The Official Journal of the Ensign Trust, London






In their desire to retain the faith once for all delivered to the saints, earnest souls sometimes ask: ‘How is it  the Churches do not preach the British Israel message’? My answer is: ‘If the Churches approved of any new movement of the Spirit of God in its initial stages there would be reason to question its truth. Speaking as a minister of, and lover of, the Church, I know it has been the unhappy fate of Official religion to oppose new Spiritual movements at their beginning and, subsequently, to endorse and accept them. It would be unjust to my readers to make such a sweeping statement without supporting evidence. The informed reader will require nothing more than the following reminders:

In the days’ of His flesh, the question was asked concerning our Lord, ‘Have any of the rulers or of the Pharisees believed on him?’ (John 7:48). That, of course, was intended to be a crushing reproof to the foolish people who believed. But ‘the common people heard him gladly’ (Mark 12:37). As to which were right, the rulers or the common people, history leaves no room for doubt.

In the fourteenth century, Wycliffe was ostracized and compelled to resort to his ‘poor preachers’ to spread his message. Today he is honored as ‘The morning star of the Reformation’.

In the sixteenth century, because he gave the people the Bible in the mother tongue, Tyndale was persecuted, hounded out of England, caught at Brussels and murdered. Today – what?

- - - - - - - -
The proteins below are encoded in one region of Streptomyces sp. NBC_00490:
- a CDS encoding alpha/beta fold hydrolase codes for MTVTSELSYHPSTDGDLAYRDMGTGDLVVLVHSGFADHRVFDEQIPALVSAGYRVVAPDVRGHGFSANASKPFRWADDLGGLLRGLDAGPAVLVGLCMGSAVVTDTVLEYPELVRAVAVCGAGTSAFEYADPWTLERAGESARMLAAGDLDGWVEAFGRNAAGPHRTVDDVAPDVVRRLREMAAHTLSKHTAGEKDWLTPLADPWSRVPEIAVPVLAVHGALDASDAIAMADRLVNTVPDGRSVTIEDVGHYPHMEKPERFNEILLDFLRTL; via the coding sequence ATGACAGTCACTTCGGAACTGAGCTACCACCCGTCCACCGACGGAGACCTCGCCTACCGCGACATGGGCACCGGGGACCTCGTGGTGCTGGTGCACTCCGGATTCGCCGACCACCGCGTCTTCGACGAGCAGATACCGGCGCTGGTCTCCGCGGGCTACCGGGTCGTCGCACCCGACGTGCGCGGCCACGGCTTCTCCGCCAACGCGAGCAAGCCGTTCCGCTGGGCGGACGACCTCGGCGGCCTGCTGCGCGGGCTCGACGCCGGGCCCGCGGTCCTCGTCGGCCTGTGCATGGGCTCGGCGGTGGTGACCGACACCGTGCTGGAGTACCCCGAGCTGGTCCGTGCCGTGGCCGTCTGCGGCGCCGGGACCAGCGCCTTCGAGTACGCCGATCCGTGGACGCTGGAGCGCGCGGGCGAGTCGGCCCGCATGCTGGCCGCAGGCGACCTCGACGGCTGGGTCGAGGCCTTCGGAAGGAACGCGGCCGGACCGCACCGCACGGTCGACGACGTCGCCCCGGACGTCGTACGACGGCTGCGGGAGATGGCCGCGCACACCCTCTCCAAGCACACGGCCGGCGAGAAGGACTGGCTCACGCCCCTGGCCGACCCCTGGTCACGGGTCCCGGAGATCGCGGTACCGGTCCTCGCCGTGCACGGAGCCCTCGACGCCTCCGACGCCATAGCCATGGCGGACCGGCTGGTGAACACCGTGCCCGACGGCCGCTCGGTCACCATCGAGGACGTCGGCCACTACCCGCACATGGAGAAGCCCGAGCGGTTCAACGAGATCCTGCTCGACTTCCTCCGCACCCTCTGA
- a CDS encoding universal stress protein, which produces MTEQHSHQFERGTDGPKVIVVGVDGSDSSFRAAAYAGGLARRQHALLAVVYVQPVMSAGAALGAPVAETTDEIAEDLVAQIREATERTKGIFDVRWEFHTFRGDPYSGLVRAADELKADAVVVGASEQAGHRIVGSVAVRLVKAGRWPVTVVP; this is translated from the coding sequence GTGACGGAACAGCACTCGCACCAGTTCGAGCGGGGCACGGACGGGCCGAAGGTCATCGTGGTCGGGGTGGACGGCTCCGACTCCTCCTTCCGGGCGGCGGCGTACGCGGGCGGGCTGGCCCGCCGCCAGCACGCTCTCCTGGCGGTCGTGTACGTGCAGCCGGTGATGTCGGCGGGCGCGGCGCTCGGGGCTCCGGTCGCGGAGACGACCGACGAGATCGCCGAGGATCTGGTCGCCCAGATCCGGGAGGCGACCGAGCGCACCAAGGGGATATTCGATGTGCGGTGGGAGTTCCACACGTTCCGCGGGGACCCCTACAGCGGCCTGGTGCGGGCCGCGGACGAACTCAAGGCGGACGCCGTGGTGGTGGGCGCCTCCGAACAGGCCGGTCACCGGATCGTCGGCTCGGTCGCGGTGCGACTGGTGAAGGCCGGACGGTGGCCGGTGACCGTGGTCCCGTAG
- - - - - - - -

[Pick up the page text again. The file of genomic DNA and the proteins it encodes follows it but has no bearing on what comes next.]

In the seventeenth century Bunyan was imprisoned for many years for preaching the Word of God. Today all the world read his books, the Churches sing his hymns, and the Church which persecuted him has erected a magnificent stained glass window to show how much he is honored  and loved.

In the eighteenth century, John Wesley vitalized England by his message, but was driven out of the Church which he loved. Is it necessary to say what the judgment today is?

In the same century, Robert Raikes started the Sunday School Movement, against which the Assembly of the Church of Scotland warned its congregations.

In the nineteenth century William Booth started the Salvation Army. He was greeted with rotten eggs. But the Church of England copied his example and started the Church Army.

In 1874 arose the Keswick Movement, of which the Revd. Prebendary Webb-Peplow writes as follows: He was asked to meet a number  of  Evangelical  clergymen to explain what it was all about. He told them that it was  a movement for the deepening of spiritual life, and for teaching that God’s grace is sufficient to enable us to overcome all sin. Whereon, the chairman, a prominent Evangelical, exclaimed, ‘Heresy, blasphemous heresy.’ Today it is an honour to be on the  Keswick  platform.

In the light of the above, need we be surprised that British Israelites find themselves cold shouldered, and their faith condemned ? They comfort themselves with the reflection that by standing among the officially condemned they are in a noble succession whose failures have proved most brilliant successes.

While recognizing that the Church must be cautious, and perhaps conservative, I must remind its leaders of their duty to examine before pronouncing judgment. The wise words of Gamaliel apply to today: ‘Take heed to yourselves what ye intend to do as touching these men ………for if  this counsel or this work  be of  men, it will come to nought: but if it be of God, ye cannot overthrow it: lest haply ye be found even to fight against God’ (Acts 5:35-39).